Fires in Thatched Properties with Wood-Burning Stoves

Author(s): James L D Glockling

Since the 1990s, the number of fires occurring in thatch roofed buildings has risen significantly. And in the past decade, more than 500 thatch roofed buildings in England have been damaged or even destroyed by fire. Evidence suggests there is a connection between the rising numbers of fires and the increasing popularity of wood-burning and multi-fuel stoves. In fact, studies have shown that these types of stoves are more likely to cause fires in thatch roofs than any other form of heating, including traditional open fires. But how and why this occurs has long been a subject of contention. One theory was that heat transferred by conduction through the chimney stack to the thatch was the cause of most fires. But in the late 2000s, forensic investigators noted that many fires could not be explained by this ‘heat transfer’ theory. It was clear that more research was needed to understand better the threat posed by wood-burning and multi-fuel stoves to thatch roofs, and to find ways of reducing the risk of fire. In response, Historic England (Building Conservation and Research Team) and NFU Mutual Insurance commissioned the Fire Protection Association to carry out a two-year programme of research, including full-scale fire tests. This report describes the investigations carried out, presents the findings and recommends actions to mitigate risks.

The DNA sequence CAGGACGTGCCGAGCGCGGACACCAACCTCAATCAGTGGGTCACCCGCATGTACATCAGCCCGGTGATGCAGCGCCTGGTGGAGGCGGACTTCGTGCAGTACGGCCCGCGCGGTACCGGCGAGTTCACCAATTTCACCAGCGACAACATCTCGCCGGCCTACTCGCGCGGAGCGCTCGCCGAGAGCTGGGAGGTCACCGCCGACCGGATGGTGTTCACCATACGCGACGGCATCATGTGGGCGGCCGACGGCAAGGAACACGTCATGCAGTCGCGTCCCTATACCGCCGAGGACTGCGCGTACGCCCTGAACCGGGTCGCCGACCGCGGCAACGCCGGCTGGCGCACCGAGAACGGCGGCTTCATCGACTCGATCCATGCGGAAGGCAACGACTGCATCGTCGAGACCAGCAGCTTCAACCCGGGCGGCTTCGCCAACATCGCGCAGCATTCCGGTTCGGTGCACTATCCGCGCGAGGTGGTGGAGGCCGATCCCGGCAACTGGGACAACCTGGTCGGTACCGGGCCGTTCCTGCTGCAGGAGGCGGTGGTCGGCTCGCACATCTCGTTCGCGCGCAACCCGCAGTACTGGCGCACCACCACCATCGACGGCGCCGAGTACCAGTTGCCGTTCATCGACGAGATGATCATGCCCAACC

Report Number:
Research Report
Standing Building Standing Structure


If you require an alternative, accessible version of this document (for instance in audio, Braille or large print) please contact us:

Customer Service Department

Telephone: 0370 333 0607
Email: [email protected]